No kidding. I glanced over at the door. “Are the bondsmen picketing her office?”
“Yes. Four of them sent people with big placards.” Dad grinned. “One of them says Stop The Oppression! I thought your mum's head would explode when she saw that one. Her, the oppressor.” He chuckled.
That had probably been Highland Magical Bonds. Ivor MacTavish served a lot of low-income clients in rural areas, the population most likely to not own anything worth securing a bond and therefore forcing them to become custodians. He'd also once gotten into a shouting match with my mum after she'd accused him of profiteering off the miseries of others. Calling her an oppressor would be right up his alley. Mrs. Pilliwickle tended to be subtler than that. Angelo wrote Italian curses.
“The Bow Street fellows enchanted their placards to shout their slogans in Cockney accents,” Dad said, clearly enjoying himself. “Fair Laws For Fair Folks! and Bondsmen Are People Too! I had tea and scones sent round this morning.”
I tried not to laugh. “You shouldn't encourage them. Mum will kill you if she finds out.”
“It's worth it.” Dad sat back in his chair then. “What brings you to my office, Rose? Do you need money?”
Well, it wouldn't hurt... “No, Dad, we're all right. I wanted to check if you'd heard anything new about Knapper.”
“Oh, we got a report back from the Department of Mysteries,” Dad said, his expression sharpening. “Some of what he was selling was very nasty.”
Oh, great. If Knapper turned out to be Venatici, my parents were going to lock me in my room for the rest of my life. Without Scorpius. “Anything really bad?”
Dad shrugged. “Worth about five years in Azkaban. It was nothing nice, but it could have been worse. They still have a few things to check out, though.”
I really wanted to talk to my dad about the booby-trap last night, but I couldn't think of a way to fit it into the very small not-going-mental slot in my dad's brain about that sort of thing. Not all of it, anyway. I couldn't let on that I was there, but maybe I could get him to talk about it if I hinted that I already knew a bit about the fire.
“I heard there was a fire last night? Something with the Aurors?” I said cautiously, trying to keep my voice casual.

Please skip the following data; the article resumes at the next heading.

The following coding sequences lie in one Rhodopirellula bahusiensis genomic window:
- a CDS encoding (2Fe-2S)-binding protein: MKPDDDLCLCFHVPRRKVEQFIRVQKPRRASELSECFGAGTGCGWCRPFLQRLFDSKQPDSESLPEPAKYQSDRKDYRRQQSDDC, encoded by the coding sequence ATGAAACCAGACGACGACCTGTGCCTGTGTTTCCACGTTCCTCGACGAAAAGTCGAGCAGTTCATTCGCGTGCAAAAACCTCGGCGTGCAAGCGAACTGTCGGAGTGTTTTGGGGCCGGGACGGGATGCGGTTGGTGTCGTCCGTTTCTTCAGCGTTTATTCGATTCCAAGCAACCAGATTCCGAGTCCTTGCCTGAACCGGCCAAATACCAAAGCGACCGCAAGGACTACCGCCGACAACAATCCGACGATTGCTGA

“Where'd you hear about that?” he asked, frowning a bit, but before I could answer, he went on, “Your friend Jack Upchurch again, I suppose. The MLEs gossip entirely too much.”
“I heard it was pretty bad,” I volunteered, not confirming his suspicions about Jack and me.
“We have it under control,” Dad said, and I could hear the iron in his voice. It wasn't very often that I heard that – Mum tended to be the one with the brick in her handbag – but I recognized it right away. Dad was about to slam the proverbial door on me without telling me a thing.
Hoping for just a bit more from him, I began, “I was just wondering if-”
“It has nothing to do with your skip, Rose,” Dad interrupted firmly. “It's none of your business. Ministry secrets.”
Dammit. I was really glad he didn't know I'd been there, but it would have been nice to hear what he said about the booby-trap. I was actually a little more scared that he wouldn't talk about it. It must be a big, or very dangerous, case. Not good.
“Have you eaten yet?” Dad asked. “Your mum and I were going to have lunch, but then we started arguing, and obviously she's forgotten all about me now. Want to come with me? My treat.”
If I turned down free food, I'd have to hand in my Weasley card. “Thanks, Dad.”
After filling up on fish and chips, and pocketing ten Galleons my dad gave me for later, I set off for the day. Making the usual rounds seemed to be the thing to do, so I hit Knockturn Alley with my photo of Knapper, and canvassed the locals. I wasn't terribly surprised when once again, no one had any idea who he was or where he'd disappeared to.
I stopped in at Angelo's before I went home in case Lydia had a quick pick-up for me. The office seemed very quiet, and I was pretty sure Angelo wasn't there.
“Hi Rose,” Lydia said cheerfully. She was filing her nails, her feet up on the desk. Angelo definitely wasn't there. Lydia usually at least pretended to work when her uncle was in his office.
I sat down in one of the ratty chairs we keep in the front room for clients and their families. “Anything interesting come in?”
“Sorry,” she said. “Everyone's so hung up on your mum's hearing to change the custodian law that we've hardly written any bonds at all. Dino took the only two skips we had last night.”
To hell with Dino, I say. I was less annoyed with him for taking all the skips than I would have been had Scorpius not just been paid, but I still thought he sucked. Wouldn't even help me with my skip. Jerk. “Crap,” I said.
“Still no luck with Knapper?” Lydia asked, blowing some nail dust off her fingers.
“He could be living in an orphanage in Thailand right now for all I know,” I told her. “The man is gone.”
“Angelo's not going to like that. He's already in a bad mood because of your mum. He said to thank your dad for the scones, though.”